CBC Provides Canadian Soccer Fans With Their World Cup Fix

Interest in the FIFA World Cup extends well beyond the boundaries of the 32 countries in contention. Shared language, common ancestry, or simple love of the game has fans tuning in from around the world to support favorite players and teams. Paul McDougall, CBC’s Executive Producer for World Cup coverage, knows Canadians are no exception.

“As much as we’d love if Canada was in it, they’re not, but I think that allows us to kind of reflect our audience even a little bit more,” he says. “Canada is such a multicultural country known around the world for its immigration and having multiple languages — I think there’s over 150 languages spoken in Toronto alone — so our goal is to try to turn that lens back in to see how Canadians are celebrating with their country and their teams and make that our focus.”

CBC will provide Canadian soccer fans exclusive coverage of the month-long tournament on TV, radio, and online and via an interactive app for mobile devices and tablets. Daily coverage throughout the Group Stage (June 12-26) offers three live matches during daytime hours followed by a primetime broadcast. CBC’s coverage continues in the Second Stage (beginning on June 28) and the Round of 16. CBC will broadcast the final game on Sunday July 13.

“Similar to other major events that we do, what we’re looking to do is not just tell the story of the game but to really tell the story of the country, the host nation of Brazil,” says McDougall. “I think FIFA’s done an excellent job of making some cultural content available this time around, which we’re going to use as well as our ability to do stories with our people on the ground and try to give Canadians a good sense of not just the World Cup but what the World Cup in Brazil actually means to that country.”

Adopting an approach similar to its handling of the 2010 World Cup, CBC is working with FIFA and HBS to provide Canadian viewers with a multifeed experience that covers every team and every host city.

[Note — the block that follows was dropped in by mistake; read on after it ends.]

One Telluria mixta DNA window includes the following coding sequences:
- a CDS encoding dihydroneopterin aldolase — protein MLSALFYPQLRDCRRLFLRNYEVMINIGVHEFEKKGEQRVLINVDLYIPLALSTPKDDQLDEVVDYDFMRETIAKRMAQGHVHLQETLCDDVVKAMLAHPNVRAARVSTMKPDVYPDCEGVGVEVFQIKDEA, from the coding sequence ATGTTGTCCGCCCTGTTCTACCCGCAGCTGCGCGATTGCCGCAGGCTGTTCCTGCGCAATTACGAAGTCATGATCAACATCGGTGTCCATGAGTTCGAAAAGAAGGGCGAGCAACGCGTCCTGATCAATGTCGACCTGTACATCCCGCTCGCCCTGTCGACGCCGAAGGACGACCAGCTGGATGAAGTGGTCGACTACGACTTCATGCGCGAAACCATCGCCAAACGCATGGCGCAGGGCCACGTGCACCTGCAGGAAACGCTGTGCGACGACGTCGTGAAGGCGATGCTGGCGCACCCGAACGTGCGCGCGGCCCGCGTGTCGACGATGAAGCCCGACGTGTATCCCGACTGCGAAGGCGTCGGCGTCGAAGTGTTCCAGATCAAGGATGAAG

At the IBC, a CBC producer will operate a router within ESPN’s space that can accept approximately 30 sources. CBC takes the HBS host feed of each match and also has access to additional cameras, such as Spidercam and end-zone cameras, and can switch between them for a unique presentation. Eight lines feed back to Toronto, for English-language coverage, and Montreal, for French-language coverage: four that are locked on game and player feeds, four that are switchable.

To transmit content to its headquarters in Toronto and Montreal, CBC has partnered with ESPN on the transmission lines connecting Brazil and North America. Although IBC serves as the center of broadcast operations, CBC will also have connections on the roof of the Canadian Embassy and a building on Copacabana Beach (opposite ESPN’s studio).

“It’s an H.264 encode/decode-based system that no longer sort of travels in the way we all think about a pipe: there’s a whole bunch of locations. The more locations you add, the stronger the system is because there’s redundancy [for] each [point],” explains Rob Bunn, technical producer for CBC’s World Cup coverage. “ [With multiple locations added], the system just gets stronger and stronger because, if data fails on one leg, it can take another route to get there.”

Approximately 15 CBC staffers are onsite in Rio de Janeiro, including traveling ENG crews dedicated to both sports and news. Nearly 120 staffers are currently supporting production in Toronto (where CBC’s primary studio is set up for World Cup coverage), with a smaller team in Montreal.

In addition to CBC’s linear coverage, the network has rolled out its FIFA World Cup app for iOS and Android, offering a choice of six live feeds per match and allowing users to watch from various camera angles. The app also includes near-live highlights, social-media feeds, and more.

Throughout the tournament, CBC will carry more than 230 hours of television coverage from the World Cup.